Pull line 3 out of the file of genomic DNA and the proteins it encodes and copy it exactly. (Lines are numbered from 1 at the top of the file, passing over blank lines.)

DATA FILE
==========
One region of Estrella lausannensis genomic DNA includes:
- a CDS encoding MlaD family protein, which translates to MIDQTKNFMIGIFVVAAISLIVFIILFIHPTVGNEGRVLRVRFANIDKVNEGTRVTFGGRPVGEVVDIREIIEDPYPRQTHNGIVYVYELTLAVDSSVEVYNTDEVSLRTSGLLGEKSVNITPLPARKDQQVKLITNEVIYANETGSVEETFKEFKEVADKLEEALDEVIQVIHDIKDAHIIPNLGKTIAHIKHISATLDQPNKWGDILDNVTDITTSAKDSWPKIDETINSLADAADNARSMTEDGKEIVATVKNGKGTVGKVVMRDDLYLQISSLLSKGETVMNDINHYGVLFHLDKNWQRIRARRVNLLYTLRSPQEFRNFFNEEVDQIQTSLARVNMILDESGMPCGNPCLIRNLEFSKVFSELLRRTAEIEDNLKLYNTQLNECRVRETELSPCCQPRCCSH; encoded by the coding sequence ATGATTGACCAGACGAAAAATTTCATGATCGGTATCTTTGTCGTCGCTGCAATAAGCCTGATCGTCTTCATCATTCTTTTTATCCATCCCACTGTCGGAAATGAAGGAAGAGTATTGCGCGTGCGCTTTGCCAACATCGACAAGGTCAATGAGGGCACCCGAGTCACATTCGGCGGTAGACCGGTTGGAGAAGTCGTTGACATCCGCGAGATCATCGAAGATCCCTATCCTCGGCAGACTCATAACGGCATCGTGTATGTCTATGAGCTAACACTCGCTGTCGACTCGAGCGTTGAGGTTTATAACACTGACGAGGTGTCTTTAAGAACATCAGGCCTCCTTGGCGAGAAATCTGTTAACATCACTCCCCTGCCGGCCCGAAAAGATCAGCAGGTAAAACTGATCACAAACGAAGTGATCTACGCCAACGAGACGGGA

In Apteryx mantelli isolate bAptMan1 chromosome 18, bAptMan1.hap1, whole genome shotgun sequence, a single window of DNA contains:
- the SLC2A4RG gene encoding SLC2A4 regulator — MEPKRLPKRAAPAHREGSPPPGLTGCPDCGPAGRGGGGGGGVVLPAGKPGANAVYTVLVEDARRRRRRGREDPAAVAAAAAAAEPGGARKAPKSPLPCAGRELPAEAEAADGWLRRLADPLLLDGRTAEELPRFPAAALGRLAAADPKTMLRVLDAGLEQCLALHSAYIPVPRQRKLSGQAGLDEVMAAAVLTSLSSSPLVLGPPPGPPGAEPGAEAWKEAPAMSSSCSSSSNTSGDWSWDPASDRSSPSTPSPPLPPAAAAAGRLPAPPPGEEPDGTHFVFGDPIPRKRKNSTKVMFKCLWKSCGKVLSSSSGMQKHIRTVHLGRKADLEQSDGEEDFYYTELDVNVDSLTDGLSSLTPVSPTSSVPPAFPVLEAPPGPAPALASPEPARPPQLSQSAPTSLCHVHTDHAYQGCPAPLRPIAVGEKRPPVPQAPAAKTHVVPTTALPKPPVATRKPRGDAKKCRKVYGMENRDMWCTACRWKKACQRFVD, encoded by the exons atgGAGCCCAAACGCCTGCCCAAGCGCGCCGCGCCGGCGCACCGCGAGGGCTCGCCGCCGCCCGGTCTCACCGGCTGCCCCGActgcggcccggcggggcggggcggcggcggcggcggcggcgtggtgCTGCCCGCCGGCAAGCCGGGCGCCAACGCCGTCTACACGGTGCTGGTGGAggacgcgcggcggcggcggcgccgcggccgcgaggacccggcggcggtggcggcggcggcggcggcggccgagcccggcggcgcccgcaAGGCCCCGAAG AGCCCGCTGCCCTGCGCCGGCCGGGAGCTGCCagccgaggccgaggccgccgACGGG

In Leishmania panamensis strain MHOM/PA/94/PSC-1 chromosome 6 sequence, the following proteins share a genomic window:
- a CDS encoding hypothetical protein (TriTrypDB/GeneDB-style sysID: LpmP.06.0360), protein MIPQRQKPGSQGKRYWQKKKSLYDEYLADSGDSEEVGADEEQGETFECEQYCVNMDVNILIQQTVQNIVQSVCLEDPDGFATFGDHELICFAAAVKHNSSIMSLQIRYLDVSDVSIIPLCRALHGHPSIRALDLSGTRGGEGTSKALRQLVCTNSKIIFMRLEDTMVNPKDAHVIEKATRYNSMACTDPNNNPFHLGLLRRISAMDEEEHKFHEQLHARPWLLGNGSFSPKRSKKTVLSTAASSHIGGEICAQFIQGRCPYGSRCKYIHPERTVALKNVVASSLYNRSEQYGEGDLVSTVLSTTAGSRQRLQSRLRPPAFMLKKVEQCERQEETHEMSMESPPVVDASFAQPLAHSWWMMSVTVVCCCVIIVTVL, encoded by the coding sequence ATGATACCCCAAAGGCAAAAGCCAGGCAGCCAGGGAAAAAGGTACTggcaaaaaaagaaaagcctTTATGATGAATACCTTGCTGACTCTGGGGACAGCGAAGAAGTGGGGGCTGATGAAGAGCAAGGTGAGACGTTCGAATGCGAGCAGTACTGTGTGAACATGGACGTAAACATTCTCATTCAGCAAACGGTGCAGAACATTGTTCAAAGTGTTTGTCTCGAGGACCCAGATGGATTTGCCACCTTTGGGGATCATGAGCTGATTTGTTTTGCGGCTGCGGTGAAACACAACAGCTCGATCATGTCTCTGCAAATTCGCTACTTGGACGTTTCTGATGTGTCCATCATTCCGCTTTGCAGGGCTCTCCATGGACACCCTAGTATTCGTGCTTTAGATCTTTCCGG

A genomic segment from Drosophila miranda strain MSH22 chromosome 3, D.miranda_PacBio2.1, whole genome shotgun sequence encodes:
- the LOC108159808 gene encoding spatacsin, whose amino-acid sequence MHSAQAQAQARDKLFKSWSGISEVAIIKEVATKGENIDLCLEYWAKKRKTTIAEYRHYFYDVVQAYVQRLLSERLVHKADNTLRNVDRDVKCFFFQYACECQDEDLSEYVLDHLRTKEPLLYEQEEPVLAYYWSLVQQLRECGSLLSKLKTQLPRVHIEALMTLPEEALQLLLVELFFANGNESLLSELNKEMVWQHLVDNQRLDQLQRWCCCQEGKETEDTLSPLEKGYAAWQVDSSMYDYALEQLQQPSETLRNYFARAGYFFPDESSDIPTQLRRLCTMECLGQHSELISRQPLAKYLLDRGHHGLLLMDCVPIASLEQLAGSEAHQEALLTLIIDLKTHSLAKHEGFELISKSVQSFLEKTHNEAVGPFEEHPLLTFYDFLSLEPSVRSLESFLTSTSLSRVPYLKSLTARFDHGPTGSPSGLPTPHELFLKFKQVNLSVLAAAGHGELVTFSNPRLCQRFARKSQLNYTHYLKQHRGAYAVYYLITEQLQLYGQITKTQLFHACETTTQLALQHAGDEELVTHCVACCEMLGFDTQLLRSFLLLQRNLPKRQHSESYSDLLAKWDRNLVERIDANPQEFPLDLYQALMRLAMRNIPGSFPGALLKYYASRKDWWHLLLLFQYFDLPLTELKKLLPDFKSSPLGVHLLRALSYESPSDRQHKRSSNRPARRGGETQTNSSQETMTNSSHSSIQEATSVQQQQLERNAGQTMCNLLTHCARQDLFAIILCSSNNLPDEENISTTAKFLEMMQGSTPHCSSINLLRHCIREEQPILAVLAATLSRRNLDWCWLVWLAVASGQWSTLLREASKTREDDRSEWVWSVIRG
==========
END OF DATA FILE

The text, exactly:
In Apteryx mantelli isolate bAptMan1 chromosome 18, bAptMan1.hap1, whole genome shotgun sequence, a single window of DNA contains: